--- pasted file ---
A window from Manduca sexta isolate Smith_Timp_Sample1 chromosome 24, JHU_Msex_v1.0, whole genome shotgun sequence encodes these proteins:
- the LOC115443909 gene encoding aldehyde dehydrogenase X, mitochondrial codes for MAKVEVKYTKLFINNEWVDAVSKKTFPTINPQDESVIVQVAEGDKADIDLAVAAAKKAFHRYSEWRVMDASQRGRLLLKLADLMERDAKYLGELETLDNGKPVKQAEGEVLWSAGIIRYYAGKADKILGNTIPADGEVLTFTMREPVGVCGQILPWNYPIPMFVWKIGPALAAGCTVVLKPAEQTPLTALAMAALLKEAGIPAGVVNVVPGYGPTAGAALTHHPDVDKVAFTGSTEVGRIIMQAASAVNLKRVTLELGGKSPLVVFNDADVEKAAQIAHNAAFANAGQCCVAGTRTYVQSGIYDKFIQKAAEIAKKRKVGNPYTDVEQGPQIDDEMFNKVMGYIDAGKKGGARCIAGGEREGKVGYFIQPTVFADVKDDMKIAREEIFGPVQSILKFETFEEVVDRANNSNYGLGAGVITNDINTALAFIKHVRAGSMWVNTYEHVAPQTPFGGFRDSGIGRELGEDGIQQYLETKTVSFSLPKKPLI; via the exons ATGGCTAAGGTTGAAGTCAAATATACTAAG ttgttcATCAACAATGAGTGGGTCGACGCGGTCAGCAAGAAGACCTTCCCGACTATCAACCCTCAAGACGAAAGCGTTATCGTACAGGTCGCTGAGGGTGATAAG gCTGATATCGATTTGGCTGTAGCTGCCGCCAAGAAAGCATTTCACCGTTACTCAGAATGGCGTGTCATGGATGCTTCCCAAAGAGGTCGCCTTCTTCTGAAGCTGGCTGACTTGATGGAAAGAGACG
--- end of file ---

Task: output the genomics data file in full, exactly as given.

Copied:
A window from Manduca sexta isolate Smith_Timp_Sample1 chromosome 24, JHU_Msex_v1.0, whole genome shotgun sequence encodes these proteins:
- the LOC115443909 gene encoding aldehyde dehydrogenase X, mitochondrial codes for MAKVEVKYTKLFINNEWVDAVSKKTFPTINPQDESVIVQVAEGDKADIDLAVAAAKKAFHRYSEWRVMDASQRGRLLLKLADLMERDAKYLGELETLDNGKPVKQAEGEVLWSAGIIRYYAGKADKILGNTIPADGEVLTFTMREPVGVCGQILPWNYPIPMFVWKIGPALAAGCTVVLKPAEQTPLTALAMAALLKEAGIPAGVVNVVPGYGPTAGAALTHHPDVDKVAFTGSTEVGRIIMQAASAVNLKRVTLELGGKSPLVVFNDADVEKAAQIAHNAAFANAGQCCVAGTRTYVQSGIYDKFIQKAAEIAKKRKVGNPYTDVEQGPQIDDEMFNKVMGYIDAGKKGGARCIAGGEREGKVGYFIQPTVFADVKDDMKIAREEIFGPVQSILKFETFEEVVDRANNSNYGLGAGVITNDINTALAFIKHVRAGSMWVNTYEHVAPQTPFGGFRDSGIGRELGEDGIQQYLETKTVSFSLPKKPLI; via the exons ATGGCTAAGGTTGAAGTCAAATATACTAAG ttgttcATCAACAATGAGTGGGTCGACGCGGTCAGCAAGAAGACCTTCCCGACTATCAACCCTCAAGACGAAAGCGTTATCGTACAGGTCGCTGAGGGTGATAAG gCTGATATCGATTTGGCTGTAGCTGCCGCCAAGAAAGCATTTCACCGTTACTCAGAATGGCGTGTCATGGATGCTTCCCAAAGAGGTCGCCTTCTTCTGAAGCTGGCTGACTTGATGGAAAGAGACG